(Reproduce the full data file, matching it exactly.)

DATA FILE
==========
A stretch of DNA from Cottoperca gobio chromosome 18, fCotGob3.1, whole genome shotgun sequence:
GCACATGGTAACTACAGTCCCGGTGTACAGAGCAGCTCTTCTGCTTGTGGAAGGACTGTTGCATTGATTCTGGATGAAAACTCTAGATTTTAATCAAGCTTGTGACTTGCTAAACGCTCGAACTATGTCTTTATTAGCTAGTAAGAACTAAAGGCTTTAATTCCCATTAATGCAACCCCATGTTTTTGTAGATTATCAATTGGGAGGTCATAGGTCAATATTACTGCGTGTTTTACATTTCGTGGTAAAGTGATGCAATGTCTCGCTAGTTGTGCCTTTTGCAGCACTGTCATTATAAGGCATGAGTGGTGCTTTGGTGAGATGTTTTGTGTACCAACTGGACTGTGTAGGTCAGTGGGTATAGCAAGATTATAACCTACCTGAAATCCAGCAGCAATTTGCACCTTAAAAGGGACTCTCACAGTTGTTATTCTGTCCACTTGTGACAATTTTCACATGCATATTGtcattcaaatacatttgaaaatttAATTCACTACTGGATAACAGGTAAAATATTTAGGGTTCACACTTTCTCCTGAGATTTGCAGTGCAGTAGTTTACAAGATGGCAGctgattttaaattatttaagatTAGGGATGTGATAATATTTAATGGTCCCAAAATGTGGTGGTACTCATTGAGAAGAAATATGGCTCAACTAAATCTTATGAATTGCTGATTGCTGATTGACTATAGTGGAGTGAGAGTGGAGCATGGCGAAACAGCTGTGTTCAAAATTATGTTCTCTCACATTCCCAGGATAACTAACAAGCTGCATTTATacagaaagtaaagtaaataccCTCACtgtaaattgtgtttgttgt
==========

A stretch of DNA from Cottoperca gobio chromosome 18, fCotGob3.1, whole genome shotgun sequence:
GCACATGGTAACTACAGTCCCGGTGTACAGAGCAGCTCTTCTGCTTGTGGAAGGACTGTTGCATTGATTCTGGATGAAAACTCTAGATTTTAATCAAGCTTGTGACTTGCTAAACGCTCGAACTATGTCTTTATTAGCTAGTAAGAACTAAAGGCTTTAATTCCCATTAATGCAACCCCATGTTTTTGTAGATTATCAATTGGGAGGTCATAGGTCAATATTACTGCGTGTTTTACATTTCGTGGTAAAGTGATGCAATGTCTCGCTAGTTGTGCCTTTTGCAGCACTGTCATTATAAGGCATGAGTGGTGCTTTGGTGAGATGTTTTGTGTACCAACTGGACTGTGTAGGTCAGTGGGTATAGCAAGATTATAACCTACCTGAAATCCAGCAGCAATTTGCACCTTAAAAGGGACTCTCACAGTTGTTATTCTGTCCACTTGTGACAATTTTCACATGCATATTGtcattcaaatacatttgaaaatttAATTCACTACTGGATAACAGGTAAAATATTTAGGGTTCACACTTTCTCCTGAGATTTGCAGTGCAGTAGTTTACAAGATGGCAGctgattttaaattatttaagatTAGGGATGTGATAATATTTAATGGTCCCAAAATGTGGTGGTACTCATTGAGAAGAAATATGGCTCAACTAAATCTTATGAATTGCTGATTGCTGATTGACTATAGTGGAGTGAGAGTGGAGCATGGCGAAACAGCTGTGTTCAAAATTATGTTCTCTCACATTCCCAGGATAACTAACAAGCTGCATTTATacagaaagtaaagtaaataccCTCACtgtaaattgtgtttgttgt